This week both IPSEA, a national charity which offers free legal advice to families with children with Special Educational Needs (SEN) and Every Disabled Child Matters (EDCM) have strongly voiced their concerns over the Draft SEN Code of Practice which was published in October. The consultation period ended on October 9.
The Children and Families Bill, which is awaiting Parliamentary approval of the Bill, plans major reforms to the systems that are in place for adoption, looked after children, family justice and Special Educational Needs (SEN) for children and young people up to the age of 25.The revised code aims to be published in the Spring of 2014.
At the moment my son aged 5 has a Statement of Educational Needs and attends a Specialist ASD (Autism Spectrum Disorder) School which is out of county. Therefore the proposed changes and how they could affect my son in his future educational life are of importance to me.
Having read the proposed changes I have to agree with both IPSEA and EDCM in their thoughts about the changes taking place and that there are failings within it.
There will be an end to Statements and they will be replaced by an Education, Health and Care Plans (EHCP). IPSEA state in their Press Release IPSEA response to the draft SEN regulations, draft SEN Code of Practice & Transitional arrangements December 10:
'The Regulations do not provide a clear, detailed and unambiguous framework for the replacement to statements, the EHC Plan. Local councils will be able to do their own thing, leading to an increase in the postcode lottery when it comes to supporting vulnerable children and young adults. Localism in this area is not beneficial to people who need the clarity of nationally set standards.'
This I find extremely worrying. Again it seems that provision will come down to funding or lack of, and where you live. Once again parents and carers will be left to fight for the needs of their child to gain a basic education.
What is also of concern are those children who have SEN but who do not have an EHCP, it seems that their needs have not been taken into consideration at all. Once again IPSEA state:
'The majority of children with SEN who will not have an EHC plan will be worse off. The draft Code omits guidance to schools on implementing a standard system to identify their difficulties and to respond to them in a graduated way. Clear accountability will be removed.'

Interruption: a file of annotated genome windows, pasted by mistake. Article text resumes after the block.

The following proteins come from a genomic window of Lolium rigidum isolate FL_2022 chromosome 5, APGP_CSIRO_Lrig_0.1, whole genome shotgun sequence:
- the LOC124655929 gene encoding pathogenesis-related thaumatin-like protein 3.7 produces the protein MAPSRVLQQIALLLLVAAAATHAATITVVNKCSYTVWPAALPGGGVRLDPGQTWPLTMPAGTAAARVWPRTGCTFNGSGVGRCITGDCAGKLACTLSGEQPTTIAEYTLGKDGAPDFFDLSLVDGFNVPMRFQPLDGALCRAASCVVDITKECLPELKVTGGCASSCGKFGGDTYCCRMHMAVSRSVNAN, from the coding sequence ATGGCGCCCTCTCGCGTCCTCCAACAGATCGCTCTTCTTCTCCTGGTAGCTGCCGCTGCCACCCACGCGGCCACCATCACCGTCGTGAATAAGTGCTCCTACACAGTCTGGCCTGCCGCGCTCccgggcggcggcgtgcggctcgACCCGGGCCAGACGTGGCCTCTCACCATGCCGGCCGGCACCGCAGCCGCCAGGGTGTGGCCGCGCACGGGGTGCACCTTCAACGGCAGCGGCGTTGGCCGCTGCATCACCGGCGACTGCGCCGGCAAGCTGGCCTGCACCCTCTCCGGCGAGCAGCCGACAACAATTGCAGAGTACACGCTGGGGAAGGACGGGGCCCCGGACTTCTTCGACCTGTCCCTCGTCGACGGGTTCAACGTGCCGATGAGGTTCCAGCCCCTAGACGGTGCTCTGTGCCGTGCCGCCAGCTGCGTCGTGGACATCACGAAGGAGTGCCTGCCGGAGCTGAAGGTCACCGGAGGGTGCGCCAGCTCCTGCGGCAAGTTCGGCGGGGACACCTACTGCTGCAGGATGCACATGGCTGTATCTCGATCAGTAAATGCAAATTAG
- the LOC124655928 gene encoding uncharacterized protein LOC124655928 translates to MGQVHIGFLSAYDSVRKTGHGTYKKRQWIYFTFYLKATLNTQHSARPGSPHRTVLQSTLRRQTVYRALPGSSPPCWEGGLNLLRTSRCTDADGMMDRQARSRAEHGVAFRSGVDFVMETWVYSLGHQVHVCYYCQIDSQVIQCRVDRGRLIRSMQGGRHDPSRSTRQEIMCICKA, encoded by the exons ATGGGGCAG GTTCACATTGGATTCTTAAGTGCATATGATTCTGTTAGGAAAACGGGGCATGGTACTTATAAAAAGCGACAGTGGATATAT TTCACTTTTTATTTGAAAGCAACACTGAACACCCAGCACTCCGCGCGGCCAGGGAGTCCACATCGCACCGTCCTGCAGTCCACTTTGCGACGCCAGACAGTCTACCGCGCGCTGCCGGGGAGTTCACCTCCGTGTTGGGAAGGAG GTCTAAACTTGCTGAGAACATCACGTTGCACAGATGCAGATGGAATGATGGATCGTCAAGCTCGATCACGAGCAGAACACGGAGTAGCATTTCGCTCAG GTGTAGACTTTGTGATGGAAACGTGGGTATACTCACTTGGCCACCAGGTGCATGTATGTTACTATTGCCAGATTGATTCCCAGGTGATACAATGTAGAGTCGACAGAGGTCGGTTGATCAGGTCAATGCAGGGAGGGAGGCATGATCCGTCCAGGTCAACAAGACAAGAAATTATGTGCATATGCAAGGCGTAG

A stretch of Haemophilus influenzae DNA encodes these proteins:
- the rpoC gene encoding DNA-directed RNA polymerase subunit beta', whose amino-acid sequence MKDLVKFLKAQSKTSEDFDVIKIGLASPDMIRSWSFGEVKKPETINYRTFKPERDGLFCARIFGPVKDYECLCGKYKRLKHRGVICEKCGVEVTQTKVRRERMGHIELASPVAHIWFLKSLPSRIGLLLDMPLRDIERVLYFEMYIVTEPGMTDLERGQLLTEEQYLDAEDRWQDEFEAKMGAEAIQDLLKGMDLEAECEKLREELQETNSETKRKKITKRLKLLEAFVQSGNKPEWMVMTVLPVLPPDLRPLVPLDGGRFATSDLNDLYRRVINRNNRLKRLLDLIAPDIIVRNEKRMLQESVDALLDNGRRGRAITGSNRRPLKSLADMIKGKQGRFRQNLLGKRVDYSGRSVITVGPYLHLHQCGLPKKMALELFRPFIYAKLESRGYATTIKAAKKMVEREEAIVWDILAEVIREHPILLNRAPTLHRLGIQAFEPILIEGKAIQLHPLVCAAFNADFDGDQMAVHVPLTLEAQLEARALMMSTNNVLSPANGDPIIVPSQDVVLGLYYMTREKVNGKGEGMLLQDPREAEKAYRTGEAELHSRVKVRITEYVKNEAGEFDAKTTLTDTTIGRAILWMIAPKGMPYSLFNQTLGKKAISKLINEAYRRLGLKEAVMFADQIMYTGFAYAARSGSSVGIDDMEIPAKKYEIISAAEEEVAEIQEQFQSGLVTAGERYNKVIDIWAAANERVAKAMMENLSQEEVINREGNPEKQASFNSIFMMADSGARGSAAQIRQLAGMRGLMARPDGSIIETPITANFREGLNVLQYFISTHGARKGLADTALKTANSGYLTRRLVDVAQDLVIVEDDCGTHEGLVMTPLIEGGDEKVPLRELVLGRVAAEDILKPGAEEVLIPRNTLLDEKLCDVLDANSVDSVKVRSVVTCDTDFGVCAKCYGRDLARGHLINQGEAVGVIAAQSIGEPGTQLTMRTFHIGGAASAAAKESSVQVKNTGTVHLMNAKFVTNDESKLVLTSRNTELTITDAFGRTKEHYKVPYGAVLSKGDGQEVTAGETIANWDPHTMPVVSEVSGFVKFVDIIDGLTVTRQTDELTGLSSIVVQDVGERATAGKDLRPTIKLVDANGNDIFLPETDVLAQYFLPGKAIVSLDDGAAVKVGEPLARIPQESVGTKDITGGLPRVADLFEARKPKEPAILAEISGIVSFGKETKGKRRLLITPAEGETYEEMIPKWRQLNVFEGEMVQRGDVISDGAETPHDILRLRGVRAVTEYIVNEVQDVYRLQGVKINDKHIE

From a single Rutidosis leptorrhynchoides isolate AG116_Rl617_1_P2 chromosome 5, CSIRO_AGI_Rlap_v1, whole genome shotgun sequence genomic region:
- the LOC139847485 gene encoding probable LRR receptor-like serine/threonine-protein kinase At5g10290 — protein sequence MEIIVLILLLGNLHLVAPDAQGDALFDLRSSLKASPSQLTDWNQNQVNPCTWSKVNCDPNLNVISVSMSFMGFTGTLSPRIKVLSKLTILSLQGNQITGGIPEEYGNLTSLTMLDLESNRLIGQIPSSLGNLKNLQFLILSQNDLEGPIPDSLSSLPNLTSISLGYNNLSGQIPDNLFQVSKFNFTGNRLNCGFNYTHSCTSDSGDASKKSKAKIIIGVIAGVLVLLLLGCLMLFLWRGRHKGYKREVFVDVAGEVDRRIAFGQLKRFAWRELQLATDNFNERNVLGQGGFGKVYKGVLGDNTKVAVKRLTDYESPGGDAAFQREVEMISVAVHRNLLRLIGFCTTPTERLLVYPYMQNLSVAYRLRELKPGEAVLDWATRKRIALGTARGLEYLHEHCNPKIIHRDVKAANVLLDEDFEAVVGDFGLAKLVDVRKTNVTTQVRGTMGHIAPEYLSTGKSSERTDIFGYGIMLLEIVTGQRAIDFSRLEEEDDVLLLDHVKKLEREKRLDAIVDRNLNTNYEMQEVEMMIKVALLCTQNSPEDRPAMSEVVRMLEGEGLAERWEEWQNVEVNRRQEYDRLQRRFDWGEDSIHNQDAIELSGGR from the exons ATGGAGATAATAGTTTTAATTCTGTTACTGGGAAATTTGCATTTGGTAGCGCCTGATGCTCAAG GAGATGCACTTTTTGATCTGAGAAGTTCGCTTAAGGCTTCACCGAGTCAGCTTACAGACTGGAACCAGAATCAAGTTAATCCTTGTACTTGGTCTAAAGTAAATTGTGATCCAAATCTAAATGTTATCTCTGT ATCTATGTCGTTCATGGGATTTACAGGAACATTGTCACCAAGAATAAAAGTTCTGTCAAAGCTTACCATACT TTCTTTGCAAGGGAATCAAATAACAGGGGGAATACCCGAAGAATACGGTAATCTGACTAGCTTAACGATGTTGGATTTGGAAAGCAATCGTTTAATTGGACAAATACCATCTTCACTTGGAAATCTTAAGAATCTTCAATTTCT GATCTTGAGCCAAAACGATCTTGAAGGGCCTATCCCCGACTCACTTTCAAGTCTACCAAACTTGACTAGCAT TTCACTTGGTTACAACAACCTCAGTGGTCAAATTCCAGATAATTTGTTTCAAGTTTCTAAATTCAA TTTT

IPSEA chief executive, Jane McConnell is calling for a moratorium which in itself speaks volumes and that the Draft Code needs to be re written and then re consulted.
EDCM issued their response on Monday 8 Dec and their key concerns are that all services involved are not being given clear information or indeed being informed of what their responsibilities should be. There seems to be no clear framework for them to work with. What is even more worrying is that they state:
'It fails to empower parents and young people to hold the system accountable'
Life is already difficult enough for parents who have children with SEN, gaining a diagnosis for a start and then having to fight to get them into the appropriate school to meet their needs without these further obstacles being put in our place. The proposed plan appears to be failing on the most basic level.
EDCM also echo IPSEA's concerns in that for children without an EHCP that they will be placed at a disadvantage.
Beatrice Barleon, who is the campaign manager of EDCM, is quoted as saying
"... in its current form, the code of practice fails to provide the practical guidance needed into how the new system of support for children with SEN should work effectively. It requires significant revision to ensure that it does not undermine parents' confidence in the new system or the government's ambitions for reform, which have been widely welcome."
Therefore two leading voices in the world of SEN have both publically condemned the SEN Draft Code of Practice. It is now time that the Government listened to what they have to say and to re write the Code taking into account their suggestions as well as the view of parents, carers and those working in front-line services and provision.
I fear that there are very frightening times ahead for parents and carers who have children with SEN.
IPSEA's Press Release can be found here
EDCM response can be found here